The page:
Expecting: Planning for Pregnancy

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You’re ready to give baby-making a try ... but first, keep these things in mind.

Planning for a new baby is an exciting time in your life! Being in tune with your body and taking all of the necessary steps can make this milestone all the more special and gratifying.

PREPARING YOUR BODY
Before you take the leap, your self care is vital to a healthy conception, pregnancy and can even increase your chances of getting pregnant.  Begin by taking your prenatal vitamins.

“The most important thing is to start a prenatal vitamin,” says Jenny Demos, D.O., an OB-GYN at The Christ Hospital. “Neural tube defects occur before most people even know that they’re pregnant, and folic acid in the prenatal vitamin helps prevent that.”

It’s also essential to have an overall healthy lifestyle — stop smoking (including marijuana), stop drinking alcohol and taking drugs. A healthy lifestyle also means to maintain a healthy body weight or body mass index (BMI). These healthy changes can decrease the chances of stillbirth, gestational diabetes and other complications during your pregnancy. An unhealthy body weight may also decrease your chances of getting pregnant in the first place, according to Demos.

“It can keep you from ovulating,” she explains. “Fat cells help to create estrogen, and too much estrogen can keep you from ovulating,” Demos adds.

If you are someone who requires medications for health-related issues such as diabetes or high blood pressure, for example, it’s important to talk with your OB-GYN first before trying to conceive. That way he can make sure you are optimized for pregnancy.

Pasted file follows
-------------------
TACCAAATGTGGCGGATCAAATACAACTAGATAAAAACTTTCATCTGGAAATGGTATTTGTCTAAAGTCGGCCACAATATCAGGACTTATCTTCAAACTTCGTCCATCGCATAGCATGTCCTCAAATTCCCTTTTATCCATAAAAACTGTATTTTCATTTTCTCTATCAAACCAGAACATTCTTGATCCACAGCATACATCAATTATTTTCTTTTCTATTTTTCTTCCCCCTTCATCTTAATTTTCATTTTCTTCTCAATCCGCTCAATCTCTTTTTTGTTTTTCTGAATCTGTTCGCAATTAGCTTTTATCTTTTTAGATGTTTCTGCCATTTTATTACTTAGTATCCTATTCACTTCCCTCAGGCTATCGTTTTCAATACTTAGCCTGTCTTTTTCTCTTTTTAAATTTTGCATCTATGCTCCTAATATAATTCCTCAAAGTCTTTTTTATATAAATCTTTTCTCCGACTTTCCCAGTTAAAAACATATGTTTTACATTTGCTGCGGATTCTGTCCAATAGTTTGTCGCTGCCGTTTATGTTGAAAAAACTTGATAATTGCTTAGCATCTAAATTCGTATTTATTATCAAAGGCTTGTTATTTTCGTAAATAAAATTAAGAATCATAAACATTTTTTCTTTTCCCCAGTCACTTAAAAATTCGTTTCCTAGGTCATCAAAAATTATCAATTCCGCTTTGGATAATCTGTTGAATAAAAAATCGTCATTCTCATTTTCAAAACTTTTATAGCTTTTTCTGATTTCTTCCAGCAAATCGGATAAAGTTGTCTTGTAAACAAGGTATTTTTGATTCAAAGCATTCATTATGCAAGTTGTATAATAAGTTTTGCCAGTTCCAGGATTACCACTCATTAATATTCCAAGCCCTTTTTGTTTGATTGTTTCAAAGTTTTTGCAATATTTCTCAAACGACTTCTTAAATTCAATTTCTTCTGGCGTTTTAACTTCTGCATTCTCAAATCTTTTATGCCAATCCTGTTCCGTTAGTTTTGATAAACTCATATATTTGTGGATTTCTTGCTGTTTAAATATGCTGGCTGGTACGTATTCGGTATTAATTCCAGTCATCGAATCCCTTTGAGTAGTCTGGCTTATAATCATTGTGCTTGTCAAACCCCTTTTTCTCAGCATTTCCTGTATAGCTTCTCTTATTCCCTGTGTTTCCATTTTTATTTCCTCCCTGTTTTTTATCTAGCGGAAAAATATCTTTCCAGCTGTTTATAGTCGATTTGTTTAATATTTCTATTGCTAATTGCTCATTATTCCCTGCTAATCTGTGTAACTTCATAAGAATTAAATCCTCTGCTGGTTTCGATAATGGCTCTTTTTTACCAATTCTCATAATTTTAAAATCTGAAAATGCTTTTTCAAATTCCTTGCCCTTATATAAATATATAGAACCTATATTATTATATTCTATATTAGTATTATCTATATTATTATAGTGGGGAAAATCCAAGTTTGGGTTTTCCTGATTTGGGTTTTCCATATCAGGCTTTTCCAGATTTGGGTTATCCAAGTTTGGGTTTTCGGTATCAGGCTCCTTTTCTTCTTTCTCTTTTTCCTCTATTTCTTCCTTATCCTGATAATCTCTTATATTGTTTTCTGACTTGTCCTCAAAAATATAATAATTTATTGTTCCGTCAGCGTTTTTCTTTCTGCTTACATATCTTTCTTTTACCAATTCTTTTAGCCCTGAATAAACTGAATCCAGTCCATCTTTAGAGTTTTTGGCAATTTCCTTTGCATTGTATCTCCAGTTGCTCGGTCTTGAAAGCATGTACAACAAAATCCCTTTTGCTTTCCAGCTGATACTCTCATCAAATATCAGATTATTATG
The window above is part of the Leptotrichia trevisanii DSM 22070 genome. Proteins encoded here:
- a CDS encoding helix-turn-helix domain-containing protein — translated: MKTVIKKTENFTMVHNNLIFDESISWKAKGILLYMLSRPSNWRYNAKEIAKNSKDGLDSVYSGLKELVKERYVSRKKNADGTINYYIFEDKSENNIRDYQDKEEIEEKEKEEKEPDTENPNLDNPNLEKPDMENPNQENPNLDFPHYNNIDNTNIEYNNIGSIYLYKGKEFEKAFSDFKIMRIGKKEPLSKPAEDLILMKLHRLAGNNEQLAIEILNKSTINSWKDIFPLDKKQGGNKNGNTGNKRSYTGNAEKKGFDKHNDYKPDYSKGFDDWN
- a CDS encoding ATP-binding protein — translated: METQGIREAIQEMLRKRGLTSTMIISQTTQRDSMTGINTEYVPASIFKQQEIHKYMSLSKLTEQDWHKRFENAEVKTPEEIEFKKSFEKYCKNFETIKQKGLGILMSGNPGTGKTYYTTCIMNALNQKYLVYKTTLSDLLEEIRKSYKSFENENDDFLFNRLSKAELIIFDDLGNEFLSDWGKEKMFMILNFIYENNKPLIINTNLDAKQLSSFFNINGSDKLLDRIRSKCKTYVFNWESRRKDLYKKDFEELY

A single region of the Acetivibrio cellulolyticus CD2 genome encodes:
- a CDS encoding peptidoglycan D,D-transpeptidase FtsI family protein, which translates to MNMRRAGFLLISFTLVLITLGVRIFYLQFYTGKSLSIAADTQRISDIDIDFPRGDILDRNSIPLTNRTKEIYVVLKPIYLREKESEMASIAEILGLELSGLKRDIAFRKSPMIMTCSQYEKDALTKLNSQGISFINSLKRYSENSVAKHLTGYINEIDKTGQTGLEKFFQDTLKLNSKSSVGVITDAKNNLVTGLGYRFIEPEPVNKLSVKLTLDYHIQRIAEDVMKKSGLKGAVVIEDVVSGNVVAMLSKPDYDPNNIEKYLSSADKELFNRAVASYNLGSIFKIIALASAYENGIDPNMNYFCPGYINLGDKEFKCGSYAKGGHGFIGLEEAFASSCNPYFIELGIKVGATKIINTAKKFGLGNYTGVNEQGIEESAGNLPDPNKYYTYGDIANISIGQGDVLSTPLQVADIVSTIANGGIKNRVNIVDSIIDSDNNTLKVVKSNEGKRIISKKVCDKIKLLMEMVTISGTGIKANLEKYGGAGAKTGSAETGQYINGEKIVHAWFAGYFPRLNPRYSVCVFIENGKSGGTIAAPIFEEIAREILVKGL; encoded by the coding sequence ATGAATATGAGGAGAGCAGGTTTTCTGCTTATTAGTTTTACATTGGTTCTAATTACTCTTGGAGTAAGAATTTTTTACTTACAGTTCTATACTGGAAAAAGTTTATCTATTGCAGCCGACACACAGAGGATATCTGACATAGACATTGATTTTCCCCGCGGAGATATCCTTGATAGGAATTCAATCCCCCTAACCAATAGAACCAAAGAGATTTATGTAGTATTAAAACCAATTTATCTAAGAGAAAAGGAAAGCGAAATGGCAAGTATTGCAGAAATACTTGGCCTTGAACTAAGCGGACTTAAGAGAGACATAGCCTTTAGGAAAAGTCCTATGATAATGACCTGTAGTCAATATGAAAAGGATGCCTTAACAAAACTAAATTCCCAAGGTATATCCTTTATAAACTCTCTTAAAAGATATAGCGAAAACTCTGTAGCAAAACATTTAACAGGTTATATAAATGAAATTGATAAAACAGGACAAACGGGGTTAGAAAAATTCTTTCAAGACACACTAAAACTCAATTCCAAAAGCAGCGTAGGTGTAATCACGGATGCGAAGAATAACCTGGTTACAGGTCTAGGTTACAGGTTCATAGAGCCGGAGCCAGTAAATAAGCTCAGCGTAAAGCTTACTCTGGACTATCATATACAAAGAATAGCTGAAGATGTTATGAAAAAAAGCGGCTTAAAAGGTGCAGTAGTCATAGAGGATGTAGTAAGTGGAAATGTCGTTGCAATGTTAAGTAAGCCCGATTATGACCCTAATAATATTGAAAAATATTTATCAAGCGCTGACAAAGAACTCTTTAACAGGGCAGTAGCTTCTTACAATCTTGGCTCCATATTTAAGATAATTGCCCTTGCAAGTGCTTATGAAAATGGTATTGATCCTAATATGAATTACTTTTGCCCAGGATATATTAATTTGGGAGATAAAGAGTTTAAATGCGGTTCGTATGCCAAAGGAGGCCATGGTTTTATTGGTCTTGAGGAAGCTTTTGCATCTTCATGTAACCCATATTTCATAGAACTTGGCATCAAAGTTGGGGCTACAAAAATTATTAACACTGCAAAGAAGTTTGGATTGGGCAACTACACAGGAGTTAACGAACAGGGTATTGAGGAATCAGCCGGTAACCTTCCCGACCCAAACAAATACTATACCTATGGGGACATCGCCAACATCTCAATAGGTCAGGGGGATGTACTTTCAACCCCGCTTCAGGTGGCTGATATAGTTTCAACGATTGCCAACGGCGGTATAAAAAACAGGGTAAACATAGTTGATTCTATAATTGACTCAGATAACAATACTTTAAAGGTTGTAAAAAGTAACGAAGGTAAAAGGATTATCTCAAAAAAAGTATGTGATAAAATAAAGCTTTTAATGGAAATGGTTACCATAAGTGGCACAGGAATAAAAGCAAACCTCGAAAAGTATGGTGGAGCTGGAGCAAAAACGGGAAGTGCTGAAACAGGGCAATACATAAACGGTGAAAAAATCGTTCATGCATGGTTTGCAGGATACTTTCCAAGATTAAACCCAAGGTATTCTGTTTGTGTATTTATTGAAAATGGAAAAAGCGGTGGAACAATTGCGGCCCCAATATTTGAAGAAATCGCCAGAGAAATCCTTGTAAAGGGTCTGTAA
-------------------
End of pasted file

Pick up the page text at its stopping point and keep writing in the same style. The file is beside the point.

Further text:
CONCEIVING

We all know how to create a human being but to actually understand your cycle, fertility and facts can help you along the way, plus decrease your chances of discouragement or frustration.

Not everyone wants to keep track of their cycle and every little detail. However, if this is how you roll, take a deep breath and remember that this time it should be enjoyable.

“I recommend having fun at first,” suggests Demos, “because it can take the romance out really quick if you’re desperately trying and trying to do it around your cycle.”

Theoretically, day 14 is when you start to ovulate during your cycle. The best days to try are days 10, 12, 14 and 16. If you’re not a fan of numbers, there are other ways to track your cycle such as taking your basal body temperature each morning (BBT) or buying over-the counter ovulation tests — which all tell you if you’re ovulating or not.

Although a menstrual cycle lasts about 28 days, not all women ovulate the same and may experience irregular cycles, which makes it difficult to track. An irregular cycle means you may experience missed, early or late periods; it lasts more than eight days; or occurs more frequently than every 21 days. Often this isn’t something to worry about, but sometimes it can signal health complications.

“If you’re not having regular cycles, you need to get in with your OB-GYN sooner rather than later,” says Demos.

Irregular cycles can be as simple as decreasing your stress level. If you’re stressed, your body knows best, so find a way to eliminate the tension in your body. Try yoga or walking every morning.

Increasing your chances of conceiving is related to your overall health, understanding your cycle, and most importantly, trying your very best to relax, have fun and embrace the adventure with your partner.

“Enjoy the time and have fun. Because once there’s a baby,” Demos laughs, “that fun and spontaneity can go away.”

FERTILITY

The chances of getting pregnant each month is 20 percent; and the chances of getting pregnant within one year, is 80 percent, according to Demos.